They call it the Egg Bowl, but the annual Mississippi State-Ole Miss football game has nothing to do with the state’s agricultural prowess. According to USDA data, Iowa is actually the largest producer of eggs in the United States (15%), followed by Ohio and Indiana (both 9%). Mississippi isn’t even mentioned in this “Egg-STAT-ic” post from 2021.
So what’s the deal with the title? Well, that’s what happens when fans need something flashy to distract them from thoughts of malice and a headline writer decides to take matters into his own hands.
Let’s start with the award and the original title. Although the rivalry dates back to 1901—State won the first game, Ole Miss the second—the post-game award wasn’t handed out until 1927. The reason for the change was practical: the officials needed something to catch the spectators’ attention once the game was over. game over. A year ago, a massive brawl broke out among the fan bases. So both students, in an effort to “foster clean sportsmanship”, commissioned the trophy as the “Golden Egg”. It was golden, shiny, and beautiful… Because it was more fuzzy than a common soccer ball and lacked any raised edges to mimic soccer ball stitching, it looked exactly like a golden egg.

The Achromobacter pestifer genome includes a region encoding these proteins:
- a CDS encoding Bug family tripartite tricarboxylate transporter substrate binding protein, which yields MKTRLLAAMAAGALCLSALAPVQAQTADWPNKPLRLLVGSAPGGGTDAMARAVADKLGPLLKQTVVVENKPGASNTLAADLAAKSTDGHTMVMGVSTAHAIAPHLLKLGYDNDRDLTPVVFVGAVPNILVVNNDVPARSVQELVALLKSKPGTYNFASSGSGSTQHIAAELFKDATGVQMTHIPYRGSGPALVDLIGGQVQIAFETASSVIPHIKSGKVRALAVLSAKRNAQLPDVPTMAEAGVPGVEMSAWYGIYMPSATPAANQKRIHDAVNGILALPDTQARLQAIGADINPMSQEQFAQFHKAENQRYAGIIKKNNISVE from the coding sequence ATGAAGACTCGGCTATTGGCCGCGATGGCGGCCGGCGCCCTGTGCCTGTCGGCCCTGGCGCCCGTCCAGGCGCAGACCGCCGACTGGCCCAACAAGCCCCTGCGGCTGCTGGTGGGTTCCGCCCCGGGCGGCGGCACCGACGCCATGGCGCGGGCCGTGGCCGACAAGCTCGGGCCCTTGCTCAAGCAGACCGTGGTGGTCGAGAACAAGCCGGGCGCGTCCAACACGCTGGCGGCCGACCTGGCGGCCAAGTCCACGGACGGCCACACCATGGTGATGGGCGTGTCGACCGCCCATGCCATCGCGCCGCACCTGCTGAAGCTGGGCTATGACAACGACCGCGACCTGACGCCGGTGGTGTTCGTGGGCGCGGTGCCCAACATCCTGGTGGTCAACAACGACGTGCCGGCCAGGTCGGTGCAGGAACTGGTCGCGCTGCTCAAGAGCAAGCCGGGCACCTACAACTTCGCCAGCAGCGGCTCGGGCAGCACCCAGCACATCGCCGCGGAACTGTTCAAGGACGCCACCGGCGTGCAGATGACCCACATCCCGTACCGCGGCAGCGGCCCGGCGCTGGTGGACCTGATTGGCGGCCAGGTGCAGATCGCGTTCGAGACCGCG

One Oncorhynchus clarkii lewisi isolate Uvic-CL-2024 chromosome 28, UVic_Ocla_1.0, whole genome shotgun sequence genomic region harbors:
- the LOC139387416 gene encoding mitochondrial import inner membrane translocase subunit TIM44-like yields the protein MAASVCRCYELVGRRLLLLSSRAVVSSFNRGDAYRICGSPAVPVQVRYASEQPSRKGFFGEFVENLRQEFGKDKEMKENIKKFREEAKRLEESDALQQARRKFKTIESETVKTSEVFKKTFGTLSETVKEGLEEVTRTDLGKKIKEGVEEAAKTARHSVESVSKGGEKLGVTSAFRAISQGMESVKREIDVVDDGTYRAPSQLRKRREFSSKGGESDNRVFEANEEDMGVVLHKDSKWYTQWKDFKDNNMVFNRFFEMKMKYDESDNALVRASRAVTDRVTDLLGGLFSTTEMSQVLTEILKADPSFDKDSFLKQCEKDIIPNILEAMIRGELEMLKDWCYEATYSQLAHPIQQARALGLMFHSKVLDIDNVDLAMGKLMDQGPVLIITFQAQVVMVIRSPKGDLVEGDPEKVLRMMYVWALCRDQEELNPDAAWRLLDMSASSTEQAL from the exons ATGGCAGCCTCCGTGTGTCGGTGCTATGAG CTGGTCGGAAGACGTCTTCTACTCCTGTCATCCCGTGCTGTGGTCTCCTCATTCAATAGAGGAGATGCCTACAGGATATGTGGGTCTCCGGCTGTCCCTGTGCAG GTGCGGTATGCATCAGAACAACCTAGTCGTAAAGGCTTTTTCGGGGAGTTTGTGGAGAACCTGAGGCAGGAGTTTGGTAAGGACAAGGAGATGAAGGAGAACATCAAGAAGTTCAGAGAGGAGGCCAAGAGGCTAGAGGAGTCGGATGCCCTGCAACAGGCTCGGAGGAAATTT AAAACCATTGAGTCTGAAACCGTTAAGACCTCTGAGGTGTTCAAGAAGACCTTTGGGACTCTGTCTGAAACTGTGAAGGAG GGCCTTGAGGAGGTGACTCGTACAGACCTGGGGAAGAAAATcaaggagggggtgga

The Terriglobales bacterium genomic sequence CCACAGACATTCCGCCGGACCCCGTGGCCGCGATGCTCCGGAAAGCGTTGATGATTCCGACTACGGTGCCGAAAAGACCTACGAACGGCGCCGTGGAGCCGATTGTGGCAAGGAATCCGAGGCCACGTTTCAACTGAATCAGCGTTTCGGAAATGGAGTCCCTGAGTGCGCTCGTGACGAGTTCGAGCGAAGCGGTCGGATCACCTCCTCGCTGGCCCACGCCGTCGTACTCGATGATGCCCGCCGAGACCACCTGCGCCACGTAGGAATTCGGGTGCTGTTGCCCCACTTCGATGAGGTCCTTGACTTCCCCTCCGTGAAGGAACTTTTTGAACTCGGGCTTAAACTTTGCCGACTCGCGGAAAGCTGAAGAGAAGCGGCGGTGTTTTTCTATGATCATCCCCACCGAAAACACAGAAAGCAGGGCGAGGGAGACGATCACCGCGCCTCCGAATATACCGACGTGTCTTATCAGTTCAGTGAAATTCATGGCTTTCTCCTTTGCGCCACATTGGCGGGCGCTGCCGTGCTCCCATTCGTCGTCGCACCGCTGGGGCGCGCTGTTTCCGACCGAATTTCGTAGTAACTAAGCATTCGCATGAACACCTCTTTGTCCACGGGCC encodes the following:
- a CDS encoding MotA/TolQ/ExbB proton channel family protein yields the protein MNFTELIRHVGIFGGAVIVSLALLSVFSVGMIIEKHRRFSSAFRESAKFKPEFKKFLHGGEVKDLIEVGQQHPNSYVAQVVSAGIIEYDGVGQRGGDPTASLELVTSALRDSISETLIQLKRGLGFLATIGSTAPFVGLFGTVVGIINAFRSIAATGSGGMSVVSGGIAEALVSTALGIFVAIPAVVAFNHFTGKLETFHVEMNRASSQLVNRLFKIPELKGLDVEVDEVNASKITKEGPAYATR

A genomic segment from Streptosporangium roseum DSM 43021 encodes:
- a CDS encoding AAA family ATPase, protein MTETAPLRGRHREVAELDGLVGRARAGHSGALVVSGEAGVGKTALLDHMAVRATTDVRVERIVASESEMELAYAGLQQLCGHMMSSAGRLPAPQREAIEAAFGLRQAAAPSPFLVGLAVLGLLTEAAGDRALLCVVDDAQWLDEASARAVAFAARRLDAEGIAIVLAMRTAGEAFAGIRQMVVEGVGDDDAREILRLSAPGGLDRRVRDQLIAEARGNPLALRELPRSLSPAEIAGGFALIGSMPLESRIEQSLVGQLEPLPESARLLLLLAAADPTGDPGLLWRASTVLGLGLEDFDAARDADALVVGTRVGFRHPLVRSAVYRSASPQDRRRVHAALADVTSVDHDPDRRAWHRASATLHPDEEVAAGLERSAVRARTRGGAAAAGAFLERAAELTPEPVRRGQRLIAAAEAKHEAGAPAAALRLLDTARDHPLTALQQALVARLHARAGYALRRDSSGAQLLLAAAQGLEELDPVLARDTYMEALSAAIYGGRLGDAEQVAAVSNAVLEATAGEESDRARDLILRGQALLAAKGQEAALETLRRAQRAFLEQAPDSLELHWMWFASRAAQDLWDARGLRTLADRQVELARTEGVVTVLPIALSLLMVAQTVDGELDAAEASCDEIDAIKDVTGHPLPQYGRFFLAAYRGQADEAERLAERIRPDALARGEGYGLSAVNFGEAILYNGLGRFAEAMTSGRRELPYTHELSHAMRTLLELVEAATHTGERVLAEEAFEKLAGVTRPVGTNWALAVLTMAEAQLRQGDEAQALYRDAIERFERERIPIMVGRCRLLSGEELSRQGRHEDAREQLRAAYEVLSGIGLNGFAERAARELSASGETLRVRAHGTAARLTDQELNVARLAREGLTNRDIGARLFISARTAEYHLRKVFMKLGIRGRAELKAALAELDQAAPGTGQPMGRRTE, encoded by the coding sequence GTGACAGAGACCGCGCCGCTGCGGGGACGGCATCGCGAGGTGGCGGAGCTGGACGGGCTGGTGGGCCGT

Fast-forward to a half-century and the game-day edition of The Clarion-Ledger in 1978. Executive editor Tom Patterson—perhaps tired of an unnecessary title, perhaps bent on a certain style of pun—wrote the headline, “Egg bowl ready to scramble.” And the Egg Bowl evolved from shorthand into a kind of unofficial official nickname that both schools use interchangeably with The Battle for the Golden Egg.